A 36-footer in the first stage of construction is like a big skiff, and systems that will be unreachable in the finished boat are laid bare. Pitts first poked around under the stainless steel fuel tank, checking that it was supported at least 1/4 inch off the underlying surface, that the surface was self-draining, and that the supports would not soak up water. For a diesel-powered boat, this is per Standard H-33, “Diesel Fuel Systems.” A boat with gasoline engines has to meet the same requirements, but under Standard H-24, “Gasoline Fuel Systems.” Both standards have more than 40 points the inspector must check.
Pitts then turned to the bilge pump, ensuring it was on the NMMA Type Accepted list, meaning the association has approved an item beforehand. The number of the standard that applies—in this case H-22, “Electric Bilge Pump Systems”—is stamped on the item. Lots of the Silverton’s components fall into this category, which makes the inspector’s job easier: Rather than inspect the item, he simply looks for the stamp. (You can download the type-accepted list from the NMMA Web site; it’s a 141-page document.) But it’s still up to Pitts to ensure the pump is installed correctly, has its discharge above the waterline (or is fitted with a seacock and vented loop), is connected to a high-water alarm, and has a manual switch to override the automatic control. When he inspects the 12-volt panel, he checks that the pump’s fuse is correctly matched to its motor; that also falls under another standard, E-11, “A.C. & D.C. Electrical Systems” (44 items). “It’s important to match the fuse to the motor, not the conductor,” explains Pitts. “Using a 10-amp breaker instead of 8 amp doesn’t sound like much, but it’s 25 percent and could cause a fire.”
After giving the open hull a full inspection, Pitts moved to the next boat on the production line, and the next, until we stood aboard a finished vessel. He checked basically everything that wasn’t moving, including seacocks and through-hulls; the exhaust system and associated components, e.g., openings between gasoline engine spaces and accommodation spaces must be sealed; ventilation; the batteries, their holddowns and boxes; windows, hatches and portlights; ladders, rails, and handholds; the steering system, including ensuring the wheel and helm seats were type-accepted; the carbon-monoxide detection system; and even mundane items like the hull identification number and the horn. He stood at the helm to ensure visibility met the requirements of Standard H-1, “Visibility From the Helm” (eight points to check); he inspected the running lights, per Standard A-16, “Navigation Lights” (14 points). I have never looked at a boat so thoroughly, and Pitts inspected even more things while I was writing notes.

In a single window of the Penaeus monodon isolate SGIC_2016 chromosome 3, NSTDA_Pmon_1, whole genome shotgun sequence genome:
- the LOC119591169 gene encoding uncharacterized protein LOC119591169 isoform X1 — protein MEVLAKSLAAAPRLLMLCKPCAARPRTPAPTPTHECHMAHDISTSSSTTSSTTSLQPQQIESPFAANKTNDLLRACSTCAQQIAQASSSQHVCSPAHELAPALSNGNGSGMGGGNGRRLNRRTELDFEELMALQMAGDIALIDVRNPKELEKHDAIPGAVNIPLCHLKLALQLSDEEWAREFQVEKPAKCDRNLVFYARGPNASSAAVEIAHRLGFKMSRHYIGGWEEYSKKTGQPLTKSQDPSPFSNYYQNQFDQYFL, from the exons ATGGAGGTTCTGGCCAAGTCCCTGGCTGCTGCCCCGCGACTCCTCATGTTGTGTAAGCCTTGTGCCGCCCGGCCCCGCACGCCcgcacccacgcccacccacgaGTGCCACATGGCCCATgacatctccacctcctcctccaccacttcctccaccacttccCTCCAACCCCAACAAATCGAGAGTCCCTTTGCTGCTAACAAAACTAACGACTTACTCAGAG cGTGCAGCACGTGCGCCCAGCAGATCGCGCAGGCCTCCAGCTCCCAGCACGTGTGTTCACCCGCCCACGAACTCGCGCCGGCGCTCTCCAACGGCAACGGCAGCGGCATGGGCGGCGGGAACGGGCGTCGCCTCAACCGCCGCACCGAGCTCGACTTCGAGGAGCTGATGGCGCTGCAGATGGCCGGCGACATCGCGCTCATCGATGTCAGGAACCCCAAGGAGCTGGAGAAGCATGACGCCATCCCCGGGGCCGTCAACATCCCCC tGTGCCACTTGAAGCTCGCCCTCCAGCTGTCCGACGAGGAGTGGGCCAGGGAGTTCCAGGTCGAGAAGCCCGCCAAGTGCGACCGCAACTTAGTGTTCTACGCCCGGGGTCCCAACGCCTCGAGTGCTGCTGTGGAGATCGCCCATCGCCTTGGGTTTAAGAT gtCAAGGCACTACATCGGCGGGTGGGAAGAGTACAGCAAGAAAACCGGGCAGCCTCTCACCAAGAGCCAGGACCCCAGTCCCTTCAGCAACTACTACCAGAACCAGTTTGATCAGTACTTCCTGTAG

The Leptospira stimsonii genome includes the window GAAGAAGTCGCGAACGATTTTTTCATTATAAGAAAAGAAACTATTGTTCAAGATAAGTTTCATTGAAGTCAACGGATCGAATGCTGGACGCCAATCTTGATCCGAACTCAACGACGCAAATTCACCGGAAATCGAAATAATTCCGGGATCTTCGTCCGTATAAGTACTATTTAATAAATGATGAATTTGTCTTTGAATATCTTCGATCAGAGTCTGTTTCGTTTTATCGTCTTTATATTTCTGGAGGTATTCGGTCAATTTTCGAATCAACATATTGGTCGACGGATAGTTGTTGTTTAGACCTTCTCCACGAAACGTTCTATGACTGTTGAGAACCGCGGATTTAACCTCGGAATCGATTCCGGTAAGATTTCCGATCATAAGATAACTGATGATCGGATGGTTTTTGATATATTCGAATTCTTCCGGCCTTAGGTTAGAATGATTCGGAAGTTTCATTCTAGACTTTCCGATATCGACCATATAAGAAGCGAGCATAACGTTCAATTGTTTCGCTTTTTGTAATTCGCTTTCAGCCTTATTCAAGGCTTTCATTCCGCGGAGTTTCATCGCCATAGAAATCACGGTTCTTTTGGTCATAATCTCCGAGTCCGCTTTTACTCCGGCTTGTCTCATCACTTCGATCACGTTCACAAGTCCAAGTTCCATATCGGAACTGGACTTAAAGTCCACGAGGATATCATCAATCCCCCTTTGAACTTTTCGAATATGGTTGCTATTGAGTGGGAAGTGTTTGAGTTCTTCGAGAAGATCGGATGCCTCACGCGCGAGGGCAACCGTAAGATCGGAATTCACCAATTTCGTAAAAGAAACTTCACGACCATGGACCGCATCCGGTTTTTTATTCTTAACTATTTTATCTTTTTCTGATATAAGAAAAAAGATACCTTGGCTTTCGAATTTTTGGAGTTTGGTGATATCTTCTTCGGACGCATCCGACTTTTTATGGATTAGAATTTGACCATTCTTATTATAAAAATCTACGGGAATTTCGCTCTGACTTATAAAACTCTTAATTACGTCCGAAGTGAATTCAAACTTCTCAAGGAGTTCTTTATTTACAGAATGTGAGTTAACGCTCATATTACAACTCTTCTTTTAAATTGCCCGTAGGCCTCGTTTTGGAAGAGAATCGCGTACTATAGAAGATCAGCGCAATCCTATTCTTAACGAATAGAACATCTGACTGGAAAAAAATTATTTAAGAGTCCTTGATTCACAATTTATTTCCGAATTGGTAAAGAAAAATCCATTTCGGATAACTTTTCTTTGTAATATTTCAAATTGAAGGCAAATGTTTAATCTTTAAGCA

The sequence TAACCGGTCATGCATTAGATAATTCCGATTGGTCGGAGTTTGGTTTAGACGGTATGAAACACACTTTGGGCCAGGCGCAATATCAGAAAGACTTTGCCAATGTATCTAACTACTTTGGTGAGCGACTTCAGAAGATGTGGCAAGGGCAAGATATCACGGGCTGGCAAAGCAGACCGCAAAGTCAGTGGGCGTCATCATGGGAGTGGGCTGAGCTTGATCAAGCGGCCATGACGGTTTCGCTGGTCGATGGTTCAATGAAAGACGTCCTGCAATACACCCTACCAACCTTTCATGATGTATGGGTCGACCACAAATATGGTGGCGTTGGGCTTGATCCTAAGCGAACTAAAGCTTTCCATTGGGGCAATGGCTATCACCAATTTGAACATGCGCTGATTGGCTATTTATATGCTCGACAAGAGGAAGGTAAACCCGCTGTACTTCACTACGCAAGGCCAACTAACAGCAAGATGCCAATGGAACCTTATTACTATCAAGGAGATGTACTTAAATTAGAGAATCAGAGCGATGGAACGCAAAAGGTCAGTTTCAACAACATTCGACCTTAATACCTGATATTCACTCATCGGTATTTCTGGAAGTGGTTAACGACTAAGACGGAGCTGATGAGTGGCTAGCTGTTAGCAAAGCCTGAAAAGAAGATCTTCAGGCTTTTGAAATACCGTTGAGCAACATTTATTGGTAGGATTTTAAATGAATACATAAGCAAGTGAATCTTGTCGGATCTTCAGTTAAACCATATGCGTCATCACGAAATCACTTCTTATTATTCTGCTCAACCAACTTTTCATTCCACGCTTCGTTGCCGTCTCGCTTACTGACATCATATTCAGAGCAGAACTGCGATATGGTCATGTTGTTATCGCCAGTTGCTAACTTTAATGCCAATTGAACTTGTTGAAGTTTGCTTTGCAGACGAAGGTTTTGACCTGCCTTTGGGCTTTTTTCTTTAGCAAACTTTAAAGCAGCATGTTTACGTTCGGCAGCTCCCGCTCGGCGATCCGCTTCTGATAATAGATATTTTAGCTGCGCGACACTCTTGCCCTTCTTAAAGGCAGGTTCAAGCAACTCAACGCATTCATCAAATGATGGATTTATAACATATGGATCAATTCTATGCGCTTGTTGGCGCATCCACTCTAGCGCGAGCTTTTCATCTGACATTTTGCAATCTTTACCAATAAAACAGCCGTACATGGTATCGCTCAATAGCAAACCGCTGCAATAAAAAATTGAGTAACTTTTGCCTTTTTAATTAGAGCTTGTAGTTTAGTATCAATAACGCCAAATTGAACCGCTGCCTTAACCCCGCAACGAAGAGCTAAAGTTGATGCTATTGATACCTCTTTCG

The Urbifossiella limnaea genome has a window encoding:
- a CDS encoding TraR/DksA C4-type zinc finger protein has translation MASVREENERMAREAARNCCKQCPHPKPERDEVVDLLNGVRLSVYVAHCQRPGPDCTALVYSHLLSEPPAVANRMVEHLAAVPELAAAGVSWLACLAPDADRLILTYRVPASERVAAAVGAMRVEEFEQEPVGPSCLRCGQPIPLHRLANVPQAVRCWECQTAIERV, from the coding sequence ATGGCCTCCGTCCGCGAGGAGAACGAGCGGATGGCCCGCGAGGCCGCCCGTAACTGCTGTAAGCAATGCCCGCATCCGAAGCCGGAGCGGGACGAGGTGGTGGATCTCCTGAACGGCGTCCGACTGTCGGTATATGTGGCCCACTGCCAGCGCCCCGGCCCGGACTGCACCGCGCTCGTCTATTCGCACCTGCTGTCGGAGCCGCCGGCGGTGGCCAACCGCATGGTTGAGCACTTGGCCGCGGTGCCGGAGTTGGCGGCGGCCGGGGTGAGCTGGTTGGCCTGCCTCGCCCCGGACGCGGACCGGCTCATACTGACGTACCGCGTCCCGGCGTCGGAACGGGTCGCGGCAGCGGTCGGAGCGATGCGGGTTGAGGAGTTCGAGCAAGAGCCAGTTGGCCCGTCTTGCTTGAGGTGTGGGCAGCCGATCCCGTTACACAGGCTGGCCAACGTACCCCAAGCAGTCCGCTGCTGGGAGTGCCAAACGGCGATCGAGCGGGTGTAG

What if a boat fails? Newsome says, “The inspection isn’t looked at as pass/fail. The inspector sends the report to the NMMA, I review it and send [it] to the manufacturer, [who] must respond to every item on the variance report.” The variance report is a list of things that didn’t meet the standards; since Silverton has been voluntarily certifying its boats for years, the variance list for the 36 Convertible was short. Once the NMMA is satisfied that the variances have been corrected, the association grants certification to that model, for that year.
Does certification make for better boats? If all NMMA inspectors are as thorough and nitpicky as Pitts, I’d say yes. And Newsome agrees: “We see manufacturers have benefited greatly by certification [especially] in the areas of electrical, fuel, and exhaust systems. Oftentimes it only takes a few small steps for a manufacturer to become certified; sometimes it takes giant leaps—several manufacturers have made significant changes to their boats.” And from what I saw during my day with Pitts, I’d say these are changes for the better. So next time you look at that NMMA Certification plate, you’ll know it was earned, not just given away.
This article originally appeared in the April 2007 issue of Power & Motoryacht magazine.